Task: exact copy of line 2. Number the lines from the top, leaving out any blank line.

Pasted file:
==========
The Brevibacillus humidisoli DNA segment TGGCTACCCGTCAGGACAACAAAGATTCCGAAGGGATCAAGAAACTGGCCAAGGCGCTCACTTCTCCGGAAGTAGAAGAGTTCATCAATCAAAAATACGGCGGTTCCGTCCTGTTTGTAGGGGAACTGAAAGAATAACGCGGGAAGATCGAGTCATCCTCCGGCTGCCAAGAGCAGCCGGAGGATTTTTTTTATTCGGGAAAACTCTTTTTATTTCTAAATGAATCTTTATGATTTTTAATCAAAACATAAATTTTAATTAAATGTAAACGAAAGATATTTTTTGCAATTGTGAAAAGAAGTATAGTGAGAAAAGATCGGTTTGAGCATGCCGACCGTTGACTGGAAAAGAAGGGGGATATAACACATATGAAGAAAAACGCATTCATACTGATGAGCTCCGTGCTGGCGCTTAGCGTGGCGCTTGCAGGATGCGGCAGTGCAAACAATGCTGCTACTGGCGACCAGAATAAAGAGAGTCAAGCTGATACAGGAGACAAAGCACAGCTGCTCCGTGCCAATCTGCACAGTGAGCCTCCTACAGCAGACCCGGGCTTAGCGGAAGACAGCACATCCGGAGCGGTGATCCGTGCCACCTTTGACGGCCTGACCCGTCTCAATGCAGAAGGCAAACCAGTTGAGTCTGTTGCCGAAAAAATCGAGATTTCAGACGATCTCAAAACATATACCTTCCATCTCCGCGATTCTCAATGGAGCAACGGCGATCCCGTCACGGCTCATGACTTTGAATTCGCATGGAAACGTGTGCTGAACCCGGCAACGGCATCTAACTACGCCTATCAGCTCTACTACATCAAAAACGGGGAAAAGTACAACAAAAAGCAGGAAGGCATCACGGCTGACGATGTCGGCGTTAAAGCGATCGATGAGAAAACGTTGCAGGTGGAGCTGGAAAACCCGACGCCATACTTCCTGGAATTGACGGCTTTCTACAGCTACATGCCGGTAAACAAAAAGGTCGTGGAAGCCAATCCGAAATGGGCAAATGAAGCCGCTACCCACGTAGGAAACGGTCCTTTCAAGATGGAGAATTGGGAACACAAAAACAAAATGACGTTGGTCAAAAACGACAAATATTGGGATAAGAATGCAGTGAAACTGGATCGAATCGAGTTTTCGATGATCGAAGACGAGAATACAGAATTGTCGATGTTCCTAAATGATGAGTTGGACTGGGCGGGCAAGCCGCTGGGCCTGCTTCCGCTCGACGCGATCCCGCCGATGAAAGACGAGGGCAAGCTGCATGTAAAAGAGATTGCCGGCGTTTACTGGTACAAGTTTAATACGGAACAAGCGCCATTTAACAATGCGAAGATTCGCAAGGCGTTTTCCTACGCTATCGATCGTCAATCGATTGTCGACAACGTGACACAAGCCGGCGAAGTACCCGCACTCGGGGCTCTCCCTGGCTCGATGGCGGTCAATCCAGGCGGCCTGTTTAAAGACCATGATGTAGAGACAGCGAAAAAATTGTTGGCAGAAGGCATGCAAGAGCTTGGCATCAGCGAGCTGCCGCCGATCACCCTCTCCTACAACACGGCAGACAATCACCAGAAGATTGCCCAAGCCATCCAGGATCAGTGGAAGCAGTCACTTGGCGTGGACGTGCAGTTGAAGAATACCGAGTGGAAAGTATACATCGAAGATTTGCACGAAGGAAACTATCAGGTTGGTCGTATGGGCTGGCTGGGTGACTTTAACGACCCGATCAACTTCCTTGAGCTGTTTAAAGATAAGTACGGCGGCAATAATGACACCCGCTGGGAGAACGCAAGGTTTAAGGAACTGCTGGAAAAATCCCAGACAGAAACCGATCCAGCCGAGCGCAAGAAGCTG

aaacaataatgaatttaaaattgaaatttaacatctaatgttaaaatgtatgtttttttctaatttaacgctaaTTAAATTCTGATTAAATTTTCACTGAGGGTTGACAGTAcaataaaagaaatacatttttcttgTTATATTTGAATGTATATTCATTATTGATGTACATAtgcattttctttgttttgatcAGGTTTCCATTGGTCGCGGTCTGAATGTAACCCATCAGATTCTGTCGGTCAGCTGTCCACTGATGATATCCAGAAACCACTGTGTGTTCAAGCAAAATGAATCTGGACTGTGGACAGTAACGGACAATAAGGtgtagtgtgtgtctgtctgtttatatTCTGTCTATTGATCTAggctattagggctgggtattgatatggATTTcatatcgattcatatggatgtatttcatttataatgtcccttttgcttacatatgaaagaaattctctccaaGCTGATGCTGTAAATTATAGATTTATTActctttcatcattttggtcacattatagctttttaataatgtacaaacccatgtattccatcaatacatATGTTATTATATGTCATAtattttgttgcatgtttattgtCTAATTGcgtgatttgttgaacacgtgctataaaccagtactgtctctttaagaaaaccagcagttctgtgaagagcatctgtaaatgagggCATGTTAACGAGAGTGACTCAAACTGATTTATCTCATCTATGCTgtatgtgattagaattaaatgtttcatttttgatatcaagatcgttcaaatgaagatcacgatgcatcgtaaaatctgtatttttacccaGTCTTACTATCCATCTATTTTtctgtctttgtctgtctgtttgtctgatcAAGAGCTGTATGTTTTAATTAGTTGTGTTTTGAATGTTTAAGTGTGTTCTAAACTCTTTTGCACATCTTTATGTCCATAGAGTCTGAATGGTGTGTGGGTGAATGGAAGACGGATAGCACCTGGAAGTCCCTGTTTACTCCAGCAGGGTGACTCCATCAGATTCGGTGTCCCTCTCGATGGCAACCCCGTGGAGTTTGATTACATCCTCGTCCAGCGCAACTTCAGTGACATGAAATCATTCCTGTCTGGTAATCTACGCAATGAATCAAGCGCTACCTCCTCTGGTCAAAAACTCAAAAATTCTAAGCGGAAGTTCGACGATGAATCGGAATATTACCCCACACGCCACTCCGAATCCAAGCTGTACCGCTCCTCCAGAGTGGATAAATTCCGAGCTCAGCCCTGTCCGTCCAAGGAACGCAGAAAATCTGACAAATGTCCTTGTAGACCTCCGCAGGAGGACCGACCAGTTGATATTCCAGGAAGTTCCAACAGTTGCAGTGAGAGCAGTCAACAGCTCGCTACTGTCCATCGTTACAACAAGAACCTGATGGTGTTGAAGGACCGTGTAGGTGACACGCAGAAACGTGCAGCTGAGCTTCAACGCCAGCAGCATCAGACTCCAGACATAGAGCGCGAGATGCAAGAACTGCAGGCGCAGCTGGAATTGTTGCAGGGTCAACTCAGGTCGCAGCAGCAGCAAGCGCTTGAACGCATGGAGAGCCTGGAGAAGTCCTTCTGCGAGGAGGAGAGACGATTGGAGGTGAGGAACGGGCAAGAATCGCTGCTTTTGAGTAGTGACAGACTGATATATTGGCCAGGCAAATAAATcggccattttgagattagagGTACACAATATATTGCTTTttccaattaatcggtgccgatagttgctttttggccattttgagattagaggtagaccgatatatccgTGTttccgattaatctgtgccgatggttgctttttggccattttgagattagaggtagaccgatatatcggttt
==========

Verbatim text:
aaacaataatgaatttaaaattgaaatttaacatctaatgttaaaatgtatgtttttttctaatttaacgctaaTTAAATTCTGATTAAATTTTCACTGAGGGTTGACAGTAcaataaaagaaatacatttttcttgTTATATTTGAATGTATATTCATTATTGATGTACATAtgcattttctttgttttgatcAGGTTTCCATTGGTCGCGGTCTGAATGTAACCCATCAGATTCTGTCGGTCAGCTGTCCACTGATGATATCCAGAAACCACTGTGTGTTCAAGCAAAATGAATCTGGACTGTGGACAGTAACGGACAATAAGGtgtagtgtgtgtctgtctgtttatatTCTGTCTATTGATCTAggctattagggctgggtattgatatggATTTcatatcgattcatatggatgtatttcatttataatgtcccttttgcttacatatgaaagaaattctctccaaGCTGATGCTGTAAATTATAGATTTATTActctttcatcattttggtcacattatagctttttaataatgtacaaacccatgtattccatcaatacatATGTTATTATATGTCATAtattttgttgcatgtttattgtCTAATTGcgtgatttgttgaacacgtgctataaaccagtactgtctctttaagaaaaccagcagttctgtgaagagcatctgtaaatgagggCATGTTAACGAGAGTGACTCAAACTGATTTATCTCATCTATGCTgtatgtgattagaattaaatgtttcatttttgatatcaagatcgttcaaatgaagatcacgatgcatcgtaaaatctgtatttttacccaGTCTTACTATCCATCTATTTTtctgtctttgtctgtctgtttgtctgatcAAGAGCTGTATGTTTTAATTAGTTGTGTTTTGAATGTTTAAGTGTGTTCTAAACTCTTTTGCACATCTTTATGTCCATAGAGTCTGAATGGTGTGTGGGTGAATGGAAGACGGATAGCACCTGGAAGTCCCTGTTTACTCCAGCAGGGTGACTCCATCAGATTCGGTGTCCCTCTCGATGGCAACCCCGTGGAGTTTGATTACATCCTCGTCCAGCGCAACTTCAGTGACATGAAATCATTCCTGTCTGGTAATCTACGCAATGAATCAAGCGCTACCTCCTCTGGTCAAAAACTCAAAAATTCTAAGCGGAAGTTCGACGATGAATCGGAATATTACCCCACACGCCACTCCGAATCCAAGCTGTACCGCTCCTCCAGAGTGGATAAATTCCGAGCTCAGCCCTGTCCGTCCAAGGAACGCAGAAAATCTGACAAATGTCCTTGTAGACCTCCGCAGGAGGACCGACCAGTTGATATTCCAGGAAGTTCCAACAGTTGCAGTGAGAGCAGTCAACAGCTCGCTACTGTCCATCGTTACAACAAGAACCTGATGGTGTTGAAGGACCGTGTAGGTGACACGCAGAAACGTGCAGCTGAGCTTCAACGCCAGCAGCATCAGACTCCAGACATAGAGCGCGAGATGCAAGAACTGCAGGCGCAGCTGGAATTGTTGCAGGGTCAACTCAGGTCGCAGCAGCAGCAAGCGCTTGAACGCATGGAGAGCCTGGAGAAGTCCTTCTGCGAGGAGGAGAGACGATTGGAGGTGAGGAACGGGCAAGAATCGCTGCTTTTGAGTAGTGACAGACTGATATATTGGCCAGGCAAATAAATcggccattttgagattagagGTACACAATATATTGCTTTttccaattaatcggtgccgatagttgctttttggccattttgagattagaggtagaccgatatatccgTGTttccgattaatctgtgccgatggttgctttttggccattttgagattagaggtagaccgatatatcggttt